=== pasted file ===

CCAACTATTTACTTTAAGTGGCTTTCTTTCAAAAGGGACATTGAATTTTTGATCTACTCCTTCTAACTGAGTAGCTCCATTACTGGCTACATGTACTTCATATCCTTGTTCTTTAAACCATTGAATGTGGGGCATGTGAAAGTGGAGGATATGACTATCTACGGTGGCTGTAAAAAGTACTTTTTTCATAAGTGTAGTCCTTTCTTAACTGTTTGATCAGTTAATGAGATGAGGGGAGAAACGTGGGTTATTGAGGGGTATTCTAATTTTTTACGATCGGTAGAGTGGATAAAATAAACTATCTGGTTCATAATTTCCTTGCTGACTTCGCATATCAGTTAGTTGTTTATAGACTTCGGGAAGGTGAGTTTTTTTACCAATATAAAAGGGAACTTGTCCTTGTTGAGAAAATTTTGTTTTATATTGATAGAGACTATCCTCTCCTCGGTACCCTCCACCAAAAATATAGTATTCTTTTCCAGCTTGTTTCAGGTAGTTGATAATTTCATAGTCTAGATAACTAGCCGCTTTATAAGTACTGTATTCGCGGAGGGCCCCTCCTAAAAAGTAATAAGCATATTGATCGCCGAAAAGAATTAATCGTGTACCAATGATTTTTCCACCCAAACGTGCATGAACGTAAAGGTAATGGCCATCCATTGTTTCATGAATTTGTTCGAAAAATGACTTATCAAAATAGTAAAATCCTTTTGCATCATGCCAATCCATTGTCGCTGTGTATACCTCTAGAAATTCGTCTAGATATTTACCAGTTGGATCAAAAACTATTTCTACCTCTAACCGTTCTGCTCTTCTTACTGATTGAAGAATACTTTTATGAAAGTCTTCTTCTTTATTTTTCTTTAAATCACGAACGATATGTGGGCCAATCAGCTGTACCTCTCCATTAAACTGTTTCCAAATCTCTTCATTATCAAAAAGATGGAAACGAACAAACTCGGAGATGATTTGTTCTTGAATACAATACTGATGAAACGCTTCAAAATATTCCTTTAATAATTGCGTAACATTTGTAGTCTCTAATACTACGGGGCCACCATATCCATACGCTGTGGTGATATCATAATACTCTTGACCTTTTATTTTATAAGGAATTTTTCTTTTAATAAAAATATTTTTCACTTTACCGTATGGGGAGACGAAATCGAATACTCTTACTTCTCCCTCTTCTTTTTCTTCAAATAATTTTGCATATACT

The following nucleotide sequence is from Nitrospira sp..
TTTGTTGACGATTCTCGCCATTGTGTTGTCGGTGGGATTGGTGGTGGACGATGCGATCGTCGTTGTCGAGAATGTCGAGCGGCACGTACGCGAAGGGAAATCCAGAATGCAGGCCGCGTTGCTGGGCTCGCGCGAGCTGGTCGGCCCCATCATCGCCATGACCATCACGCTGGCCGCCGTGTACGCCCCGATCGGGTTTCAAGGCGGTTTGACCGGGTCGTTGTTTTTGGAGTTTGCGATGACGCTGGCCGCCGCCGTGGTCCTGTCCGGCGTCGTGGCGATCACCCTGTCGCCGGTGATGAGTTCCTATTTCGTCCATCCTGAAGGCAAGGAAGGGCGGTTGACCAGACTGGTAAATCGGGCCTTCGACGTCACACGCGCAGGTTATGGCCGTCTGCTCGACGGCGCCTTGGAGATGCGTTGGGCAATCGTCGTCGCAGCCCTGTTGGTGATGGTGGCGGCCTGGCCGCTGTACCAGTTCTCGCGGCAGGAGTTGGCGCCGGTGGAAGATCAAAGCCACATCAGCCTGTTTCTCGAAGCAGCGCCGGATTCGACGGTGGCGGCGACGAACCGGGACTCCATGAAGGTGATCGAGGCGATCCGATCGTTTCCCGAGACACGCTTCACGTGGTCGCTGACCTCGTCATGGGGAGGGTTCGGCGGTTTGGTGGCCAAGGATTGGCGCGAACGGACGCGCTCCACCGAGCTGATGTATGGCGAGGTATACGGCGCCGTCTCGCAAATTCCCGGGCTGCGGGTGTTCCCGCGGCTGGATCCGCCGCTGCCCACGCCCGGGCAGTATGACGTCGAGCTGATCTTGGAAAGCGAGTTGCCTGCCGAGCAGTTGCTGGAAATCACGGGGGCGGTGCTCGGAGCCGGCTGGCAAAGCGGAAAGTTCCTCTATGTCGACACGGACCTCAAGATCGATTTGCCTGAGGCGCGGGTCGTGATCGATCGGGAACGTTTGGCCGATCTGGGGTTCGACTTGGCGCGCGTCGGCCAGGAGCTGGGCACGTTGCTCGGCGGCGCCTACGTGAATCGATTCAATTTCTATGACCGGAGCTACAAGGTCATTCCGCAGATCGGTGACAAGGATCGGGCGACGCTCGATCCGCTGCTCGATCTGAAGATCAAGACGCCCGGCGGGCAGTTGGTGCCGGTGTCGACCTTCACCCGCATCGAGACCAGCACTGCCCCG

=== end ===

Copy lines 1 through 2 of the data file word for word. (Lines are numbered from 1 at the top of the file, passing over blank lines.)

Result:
CCAACTATTTACTTTAAGTGGCTTTCTTTCAAAAGGGACATTGAATTTTTGATCTACTCCTTCTAACTGAGTAGCTCCATTACTGGCTACATGTACTTCATATCCTTGTTCTTTAAACCATTGAATGTGGGGCATGTGAAAGTGGAGGATATGACTATCTACGGTGGCTGTAAAAAGTACTTTTTTCATAAGTGTAGTCCTTTCTTAACTGTTTGATCAGTTAATGAGATGAGGGGAGAAACGTGGGTTATTGAGGGGTATTCTAATTTTTTACGATCGGTAGAGTGGATAAAATAAACTATCTGGTTCATAATTTCCTTGCTGACTTCGCATATCAGTTAGTTGTTTATAGACTTCGGGAAGGTGAGTTTTTTTACCAATATAAAAGGGAACTTGTCCTTGTTGAGAAAATTTTGTTTTATATTGATAGAGACTATCCTCTCCTCGGTACCCTCCACCAAAAATATAGTATTCTTTTCCAGCTTGTTTCAGGTAGTTGATAATTTCATAGTCTAGATAACTAGCCGCTTTATAAGTACTGTATTCGCGGAGGGCCCCTCCTAAAAAGTAATAAGCATATTGATCGCCGAAAAGAATTAATCGTGTACCAATGATTTTTCCACCCAAACGTGCATGAACGTAAAGGTAATGGCCATCCATTGTTTCATGAATTTGTTCGAAAAATGACTTATCAAAATAGTAAAATCCTTTTGCATCATGCCAATCCATTGTCGCTGTGTATACCTCTAGAAATTCGTCTAGATATTTACCAGTTGGATCAAAAACTATTTCTACCTCTAACCGTTCTGCTCTTCTTACTGATTGAAGAATACTTTTATGAAAGTCTTCTTCTTTATTTTTCTTTAAATCACGAACGATATGTGGGCCAATCAGCTGTACCTCTCCATTAAACTGTTTCCAAATCTCTTCATTATCAAAAAGATGGAAACGAACAAACTCGGAGATGATTTGTTCTTGAATACAATACTGATGAAACGCTTCAAAATATTCCTTTAATAATTGCGTAACATTTGTAGTCTCTAATACTACGGGGCCACCATATCCATACGCTGTGGTGATATCATAATACTCTTGACCTTTTATTTTATAAGGAATTTTTCTTTTAATAAAAATATTTTTCACTTTACCGTATGGGGAGACGAAATCGAATACTCTTACTTCTCCCTCTTCTTTTTCTTCAAATAATTTTGCATATACT

The following nucleotide sequence is from Nitrospira sp..